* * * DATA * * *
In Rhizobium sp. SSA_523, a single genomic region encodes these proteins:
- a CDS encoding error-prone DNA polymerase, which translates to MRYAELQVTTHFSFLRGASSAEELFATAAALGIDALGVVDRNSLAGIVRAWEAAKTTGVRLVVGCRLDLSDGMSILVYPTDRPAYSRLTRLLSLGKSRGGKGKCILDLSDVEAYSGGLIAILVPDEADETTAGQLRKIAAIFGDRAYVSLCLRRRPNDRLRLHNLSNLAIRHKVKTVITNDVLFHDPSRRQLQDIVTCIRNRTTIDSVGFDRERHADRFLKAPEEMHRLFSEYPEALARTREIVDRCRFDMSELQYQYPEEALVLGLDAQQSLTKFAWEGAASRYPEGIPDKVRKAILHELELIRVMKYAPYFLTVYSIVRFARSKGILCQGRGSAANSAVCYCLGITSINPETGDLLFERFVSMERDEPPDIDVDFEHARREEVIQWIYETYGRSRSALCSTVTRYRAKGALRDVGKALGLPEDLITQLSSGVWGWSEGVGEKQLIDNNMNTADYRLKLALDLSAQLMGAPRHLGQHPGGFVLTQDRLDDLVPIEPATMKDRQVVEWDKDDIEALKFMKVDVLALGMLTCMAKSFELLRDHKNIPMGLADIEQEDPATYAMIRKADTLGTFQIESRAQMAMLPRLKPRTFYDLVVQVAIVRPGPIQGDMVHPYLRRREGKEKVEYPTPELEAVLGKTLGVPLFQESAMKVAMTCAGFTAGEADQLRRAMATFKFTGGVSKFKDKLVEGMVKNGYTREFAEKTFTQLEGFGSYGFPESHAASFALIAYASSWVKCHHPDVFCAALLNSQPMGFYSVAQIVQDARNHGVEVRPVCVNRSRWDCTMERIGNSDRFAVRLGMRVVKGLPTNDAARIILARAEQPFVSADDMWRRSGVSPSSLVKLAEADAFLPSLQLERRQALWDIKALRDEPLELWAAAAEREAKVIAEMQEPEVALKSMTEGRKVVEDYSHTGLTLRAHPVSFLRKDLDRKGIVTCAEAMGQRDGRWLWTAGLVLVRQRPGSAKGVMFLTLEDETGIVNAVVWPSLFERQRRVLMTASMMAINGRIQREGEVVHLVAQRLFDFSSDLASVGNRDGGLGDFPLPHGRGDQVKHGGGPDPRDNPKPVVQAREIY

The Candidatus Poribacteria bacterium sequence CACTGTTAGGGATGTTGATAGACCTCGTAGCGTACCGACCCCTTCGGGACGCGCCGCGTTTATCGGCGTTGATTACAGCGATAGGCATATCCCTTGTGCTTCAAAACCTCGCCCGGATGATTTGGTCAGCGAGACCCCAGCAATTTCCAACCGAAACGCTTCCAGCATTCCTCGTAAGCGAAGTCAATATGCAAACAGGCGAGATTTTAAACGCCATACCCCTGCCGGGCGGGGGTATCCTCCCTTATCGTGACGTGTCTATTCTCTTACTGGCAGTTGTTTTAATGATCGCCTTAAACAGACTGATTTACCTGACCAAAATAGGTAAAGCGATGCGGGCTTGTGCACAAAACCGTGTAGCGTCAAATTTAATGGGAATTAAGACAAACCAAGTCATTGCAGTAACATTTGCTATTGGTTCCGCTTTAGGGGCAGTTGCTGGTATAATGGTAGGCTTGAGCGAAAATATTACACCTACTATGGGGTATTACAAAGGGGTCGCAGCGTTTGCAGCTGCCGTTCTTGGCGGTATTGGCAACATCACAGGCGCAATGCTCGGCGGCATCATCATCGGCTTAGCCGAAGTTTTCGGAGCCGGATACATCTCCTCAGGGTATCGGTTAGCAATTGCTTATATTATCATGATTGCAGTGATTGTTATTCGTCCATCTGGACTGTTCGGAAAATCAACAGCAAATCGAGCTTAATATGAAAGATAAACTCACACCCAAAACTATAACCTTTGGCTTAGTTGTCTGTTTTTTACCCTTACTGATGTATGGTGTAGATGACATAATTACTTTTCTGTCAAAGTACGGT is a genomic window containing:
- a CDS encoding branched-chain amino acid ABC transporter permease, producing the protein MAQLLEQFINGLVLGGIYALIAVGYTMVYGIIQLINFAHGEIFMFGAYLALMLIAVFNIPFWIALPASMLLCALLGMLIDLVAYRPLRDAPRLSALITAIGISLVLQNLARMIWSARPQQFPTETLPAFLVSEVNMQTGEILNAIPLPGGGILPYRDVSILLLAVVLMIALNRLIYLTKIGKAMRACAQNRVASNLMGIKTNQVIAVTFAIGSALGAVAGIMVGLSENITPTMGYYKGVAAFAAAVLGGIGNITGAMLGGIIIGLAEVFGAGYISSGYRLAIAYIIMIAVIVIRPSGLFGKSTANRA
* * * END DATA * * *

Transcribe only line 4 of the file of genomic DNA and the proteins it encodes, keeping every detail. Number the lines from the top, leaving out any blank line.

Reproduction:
- a CDS encoding branched-chain amino acid ABC transporter permease, producing the protein MAQLLEQFINGLVLGGIYALIAVGYTMVYGIIQLINFAHGEIFMFGAYLALMLIAVFNIPFWIALPASMLLCALLGMLIDLVAYRPLRDAPRLSALITAIGISLVLQNLARMIWSARPQQFPTETLPAFLVSEVNMQTGEILNAIPLPGGGILPYRDVSILLLAVVLMIALNRLIYLTKIGKAMRACAQNRVASNLMGIKTNQVIAVTFAIGSALGAVAGIMVGLSENITPTMGYYKGVAAFAAAVLGGIGNITGAMLGGIIIGLAEVFGAGYISSGYRLAIAYIIMIAVIVIRPSGLFGKSTANRA